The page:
I responded to a message on Yahoo! Groups DDD forum regarding locking an aggregate root and serializing access to it. The question surrounds locking of an aggregate while it processes a message. The concern was that "pessimistic locking" makes your system unable to scale, which per the formal definition is absolutely correct. But there's a slightly different way to lock that isn't truly pessimistic.
Below follows my response to some of the concerns posted in the above message.
> Well I don't agree with this - at least in our domain. There are many
> commands that could be applied simultaneously to the one Aggregate.
> That's what an IConflictWith interface would be for - for those that
> do actually conflict. For large aggregates in a shared-nothing
> architecture, it just wouldn't scale to only allow one message at a
From what I understand and have read, IConflictWith is used for conflicts between your eventually consistent reporting store and your aggregates. The idea is that because you're issuing commands built off of eventually consistent (potentially outdated) data you need a way to determine if the incoming command might conflict with other changes that have already occurred within the aggregate. No amount of locking could prevent this when using an eventually consistent model. Yet, we need to ensure each aggregate is always be 100% fully consistent at all times.
Going back to the locking strategy, one of the critical elements in DDDD is that because an aggregate root must be 100% consistent at all times, it can only be actively receiving commands in a single process/address space at a time. In other words, you wouldn't want to have the same aggregate running on multiple machines at the same time and have both actively receiving and processing commands. [Greg has an active/passive aggregate mechanism to handle fast, graceful failover scenarios.]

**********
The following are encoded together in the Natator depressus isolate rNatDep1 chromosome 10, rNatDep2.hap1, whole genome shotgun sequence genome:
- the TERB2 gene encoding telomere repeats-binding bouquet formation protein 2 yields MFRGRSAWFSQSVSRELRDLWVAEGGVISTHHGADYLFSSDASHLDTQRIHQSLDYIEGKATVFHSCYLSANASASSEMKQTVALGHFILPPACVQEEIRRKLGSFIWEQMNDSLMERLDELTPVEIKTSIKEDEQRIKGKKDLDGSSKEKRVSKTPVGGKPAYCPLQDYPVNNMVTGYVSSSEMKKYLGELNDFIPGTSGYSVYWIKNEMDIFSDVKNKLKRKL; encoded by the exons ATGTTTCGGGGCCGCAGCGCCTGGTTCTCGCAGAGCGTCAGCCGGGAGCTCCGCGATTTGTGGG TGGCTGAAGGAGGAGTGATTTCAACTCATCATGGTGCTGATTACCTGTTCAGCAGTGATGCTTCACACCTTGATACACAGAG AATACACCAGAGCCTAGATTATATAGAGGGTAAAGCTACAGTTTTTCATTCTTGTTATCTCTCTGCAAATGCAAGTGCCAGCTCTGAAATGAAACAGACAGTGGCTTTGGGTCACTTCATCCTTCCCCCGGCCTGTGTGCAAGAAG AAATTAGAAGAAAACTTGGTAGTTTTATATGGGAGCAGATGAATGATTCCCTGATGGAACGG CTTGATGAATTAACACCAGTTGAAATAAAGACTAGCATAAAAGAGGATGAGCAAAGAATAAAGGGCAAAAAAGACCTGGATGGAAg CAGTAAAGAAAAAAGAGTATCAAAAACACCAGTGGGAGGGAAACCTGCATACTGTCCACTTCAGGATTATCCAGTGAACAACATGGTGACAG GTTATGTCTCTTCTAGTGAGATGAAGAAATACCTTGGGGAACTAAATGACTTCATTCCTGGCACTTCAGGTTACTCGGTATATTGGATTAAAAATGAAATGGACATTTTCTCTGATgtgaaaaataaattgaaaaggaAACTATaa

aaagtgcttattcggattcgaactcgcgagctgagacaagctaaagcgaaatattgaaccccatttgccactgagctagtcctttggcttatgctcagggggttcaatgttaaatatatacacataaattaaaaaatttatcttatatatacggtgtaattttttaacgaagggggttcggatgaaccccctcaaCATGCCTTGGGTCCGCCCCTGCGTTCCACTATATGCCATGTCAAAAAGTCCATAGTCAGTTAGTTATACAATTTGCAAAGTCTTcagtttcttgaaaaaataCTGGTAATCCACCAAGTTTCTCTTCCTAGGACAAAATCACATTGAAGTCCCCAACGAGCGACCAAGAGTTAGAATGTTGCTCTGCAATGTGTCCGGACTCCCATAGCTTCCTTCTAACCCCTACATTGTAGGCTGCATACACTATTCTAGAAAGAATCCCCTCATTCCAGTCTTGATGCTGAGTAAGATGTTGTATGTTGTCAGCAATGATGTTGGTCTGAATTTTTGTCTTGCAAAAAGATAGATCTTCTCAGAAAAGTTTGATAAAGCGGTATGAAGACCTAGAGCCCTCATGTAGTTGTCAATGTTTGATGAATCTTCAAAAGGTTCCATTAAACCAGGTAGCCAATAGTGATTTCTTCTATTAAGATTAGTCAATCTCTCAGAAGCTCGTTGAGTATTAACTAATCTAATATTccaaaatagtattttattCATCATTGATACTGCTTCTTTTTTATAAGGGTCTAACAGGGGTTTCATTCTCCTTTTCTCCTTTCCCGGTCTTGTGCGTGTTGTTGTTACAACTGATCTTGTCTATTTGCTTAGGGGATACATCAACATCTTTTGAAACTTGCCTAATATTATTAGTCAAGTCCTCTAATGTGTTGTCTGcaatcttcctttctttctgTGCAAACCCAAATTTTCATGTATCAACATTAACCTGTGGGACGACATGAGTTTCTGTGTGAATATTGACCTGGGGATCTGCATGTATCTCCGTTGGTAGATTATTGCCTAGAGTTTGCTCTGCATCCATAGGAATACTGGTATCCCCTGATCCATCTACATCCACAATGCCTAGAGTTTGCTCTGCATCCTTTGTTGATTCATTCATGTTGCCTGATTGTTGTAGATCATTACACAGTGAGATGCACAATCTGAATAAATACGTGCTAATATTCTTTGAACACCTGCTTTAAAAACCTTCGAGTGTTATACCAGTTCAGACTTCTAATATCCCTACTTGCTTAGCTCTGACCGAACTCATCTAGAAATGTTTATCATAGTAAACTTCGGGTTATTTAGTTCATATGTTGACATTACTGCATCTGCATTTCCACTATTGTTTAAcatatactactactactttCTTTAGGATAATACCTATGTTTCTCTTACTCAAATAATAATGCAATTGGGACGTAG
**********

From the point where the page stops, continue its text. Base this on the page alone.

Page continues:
If an aggregate can only exist in one address space at a time, how do you scale? Don't you create a bottleneck? Yes and no. You scale through partitioning. You distribute your bounded context across multiple machines where Machine A handles aggregates with IDs A-C, Machine B handles aggregates with IDs D-F, etc.
Okay, but we're still locking the aggregate and a single message to the aggregate could take a really long time to process. The answer then is, don't lock for a long time. But what if you have to? If you have some message that's taking a long time to process, the processing for that message probably needs to be broken out into a service. Then, when you need the service, you send a message to it and ask it to perform some work. You then release the lock on the aggregate. When the service completes, it sends a message letting you know the work is done and the status of the work (or whatever you need), you lock the aggregate, process that message and release.
In other words, the lock on the aggregate is always for an extremely short amount of time--never more than a few milliseconds. The aggregate receives the message, makes a quick decision based on any and all the information it already has, and sends a message. If the aggregate needs more information to make a decision, it sends a message asking for more information from a service, the user, etc. You never *ever* lock the aggregate while it's "waiting" for a "response" from the service, doing so would kill your scalability.